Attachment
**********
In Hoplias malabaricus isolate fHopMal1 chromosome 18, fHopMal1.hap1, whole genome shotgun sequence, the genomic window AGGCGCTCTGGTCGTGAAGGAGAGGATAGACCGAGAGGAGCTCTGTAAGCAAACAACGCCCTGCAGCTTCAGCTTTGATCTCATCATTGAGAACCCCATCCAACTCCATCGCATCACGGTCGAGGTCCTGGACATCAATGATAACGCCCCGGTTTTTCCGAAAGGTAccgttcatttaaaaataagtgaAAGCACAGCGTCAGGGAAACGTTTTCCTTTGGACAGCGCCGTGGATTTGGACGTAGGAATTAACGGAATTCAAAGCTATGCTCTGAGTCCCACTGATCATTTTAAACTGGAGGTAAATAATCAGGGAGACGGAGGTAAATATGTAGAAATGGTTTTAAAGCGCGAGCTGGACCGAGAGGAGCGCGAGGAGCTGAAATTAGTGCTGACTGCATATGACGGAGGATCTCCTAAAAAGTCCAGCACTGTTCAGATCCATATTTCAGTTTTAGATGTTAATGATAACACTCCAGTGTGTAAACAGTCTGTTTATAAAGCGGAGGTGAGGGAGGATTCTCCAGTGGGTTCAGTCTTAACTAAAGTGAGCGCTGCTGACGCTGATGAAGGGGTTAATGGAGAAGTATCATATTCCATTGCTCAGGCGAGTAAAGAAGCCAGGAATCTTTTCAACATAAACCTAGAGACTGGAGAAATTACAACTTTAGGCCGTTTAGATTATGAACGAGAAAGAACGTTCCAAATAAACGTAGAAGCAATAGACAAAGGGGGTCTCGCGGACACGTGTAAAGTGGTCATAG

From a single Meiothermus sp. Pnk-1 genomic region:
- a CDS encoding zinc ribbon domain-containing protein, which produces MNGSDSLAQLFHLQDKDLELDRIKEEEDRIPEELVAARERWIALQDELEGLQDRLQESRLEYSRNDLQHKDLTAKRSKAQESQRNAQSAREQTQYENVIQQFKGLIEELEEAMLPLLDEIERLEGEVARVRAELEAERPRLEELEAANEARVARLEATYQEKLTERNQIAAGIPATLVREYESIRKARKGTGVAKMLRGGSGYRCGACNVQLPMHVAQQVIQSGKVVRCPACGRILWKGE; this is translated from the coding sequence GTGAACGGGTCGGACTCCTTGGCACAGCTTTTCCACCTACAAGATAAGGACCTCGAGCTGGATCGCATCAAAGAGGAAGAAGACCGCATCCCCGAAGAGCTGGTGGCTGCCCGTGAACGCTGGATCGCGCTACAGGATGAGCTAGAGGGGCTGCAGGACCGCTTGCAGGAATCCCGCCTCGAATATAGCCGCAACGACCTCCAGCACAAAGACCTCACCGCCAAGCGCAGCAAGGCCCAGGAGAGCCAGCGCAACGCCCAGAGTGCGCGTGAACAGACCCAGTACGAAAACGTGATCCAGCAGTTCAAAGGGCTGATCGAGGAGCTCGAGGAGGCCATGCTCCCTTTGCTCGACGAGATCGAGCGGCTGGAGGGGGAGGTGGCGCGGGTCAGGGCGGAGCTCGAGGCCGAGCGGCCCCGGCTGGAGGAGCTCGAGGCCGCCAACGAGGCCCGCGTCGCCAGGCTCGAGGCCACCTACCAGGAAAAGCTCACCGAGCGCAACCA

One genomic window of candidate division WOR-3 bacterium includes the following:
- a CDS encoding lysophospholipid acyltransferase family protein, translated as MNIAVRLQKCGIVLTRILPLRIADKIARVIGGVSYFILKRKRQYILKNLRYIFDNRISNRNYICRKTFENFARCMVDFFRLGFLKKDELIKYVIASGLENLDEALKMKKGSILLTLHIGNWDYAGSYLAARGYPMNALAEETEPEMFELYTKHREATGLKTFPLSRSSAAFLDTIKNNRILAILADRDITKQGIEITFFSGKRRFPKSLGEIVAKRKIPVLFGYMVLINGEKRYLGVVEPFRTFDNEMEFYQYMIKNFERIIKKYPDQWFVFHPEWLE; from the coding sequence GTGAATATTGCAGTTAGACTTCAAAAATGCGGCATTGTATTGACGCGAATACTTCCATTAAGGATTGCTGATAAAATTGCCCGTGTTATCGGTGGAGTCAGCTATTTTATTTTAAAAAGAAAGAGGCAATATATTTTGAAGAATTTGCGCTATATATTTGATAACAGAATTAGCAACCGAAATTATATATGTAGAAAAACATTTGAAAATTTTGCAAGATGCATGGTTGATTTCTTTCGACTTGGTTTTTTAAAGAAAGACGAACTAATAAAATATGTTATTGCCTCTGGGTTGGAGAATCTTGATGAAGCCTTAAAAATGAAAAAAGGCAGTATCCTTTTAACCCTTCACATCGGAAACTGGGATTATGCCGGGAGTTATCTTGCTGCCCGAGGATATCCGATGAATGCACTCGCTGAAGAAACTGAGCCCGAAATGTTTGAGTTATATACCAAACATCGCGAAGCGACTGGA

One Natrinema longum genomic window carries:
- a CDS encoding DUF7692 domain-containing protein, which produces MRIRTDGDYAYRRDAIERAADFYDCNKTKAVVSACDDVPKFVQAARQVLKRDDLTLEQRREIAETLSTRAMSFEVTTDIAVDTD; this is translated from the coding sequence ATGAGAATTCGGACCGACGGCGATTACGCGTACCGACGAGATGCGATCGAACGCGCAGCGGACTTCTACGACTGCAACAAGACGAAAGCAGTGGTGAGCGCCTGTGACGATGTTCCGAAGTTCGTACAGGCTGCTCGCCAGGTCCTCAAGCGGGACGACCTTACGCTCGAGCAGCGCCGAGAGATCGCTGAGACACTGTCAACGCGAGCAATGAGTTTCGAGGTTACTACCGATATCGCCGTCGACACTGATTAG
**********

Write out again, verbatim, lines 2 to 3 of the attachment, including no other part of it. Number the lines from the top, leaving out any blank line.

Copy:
From a single Meiothermus sp. Pnk-1 genomic region:
- a CDS encoding zinc ribbon domain-containing protein, which produces MNGSDSLAQLFHLQDKDLELDRIKEEEDRIPEELVAARERWIALQDELEGLQDRLQESRLEYSRNDLQHKDLTAKRSKAQESQRNAQSAREQTQYENVIQQFKGLIEELEEAMLPLLDEIERLEGEVARVRAELEAERPRLEELEAANEARVARLEATYQEKLTERNQIAAGIPATLVREYESIRKARKGTGVAKMLRGGSGYRCGACNVQLPMHVAQQVIQSGKVVRCPACGRILWKGE; this is translated from the coding sequence GTGAACGGGTCGGACTCCTTGGCACAGCTTTTCCACCTACAAGATAAGGACCTCGAGCTGGATCGCATCAAAGAGGAAGAAGACCGCATCCCCGAAGAGCTGGTGGCTGCCCGTGAACGCTGGATCGCGCTACAGGATGAGCTAGAGGGGCTGCAGGACCGCTTGCAGGAATCCCGCCTCGAATATAGCCGCAACGACCTCCAGCACAAAGACCTCACCGCCAAGCGCAGCAAGGCCCAGGAGAGCCAGCGCAACGCCCAGAGTGCGCGTGAACAGACCCAGTACGAAAACGTGATCCAGCAGTTCAAAGGGCTGATCGAGGAGCTCGAGGAGGCCATGCTCCCTTTGCTCGACGAGATCGAGCGGCTGGAGGGGGAGGTGGCGCGGGTCAGGGCGGAGCTCGAGGCCGAGCGGCCCCGGCTGGAGGAGCTCGAGGCCGCCAACGAGGCCCGCGTCGCCAGGCTCGAGGCCACCTACCAGGAAAAGCTCACCGAGCGCAACCA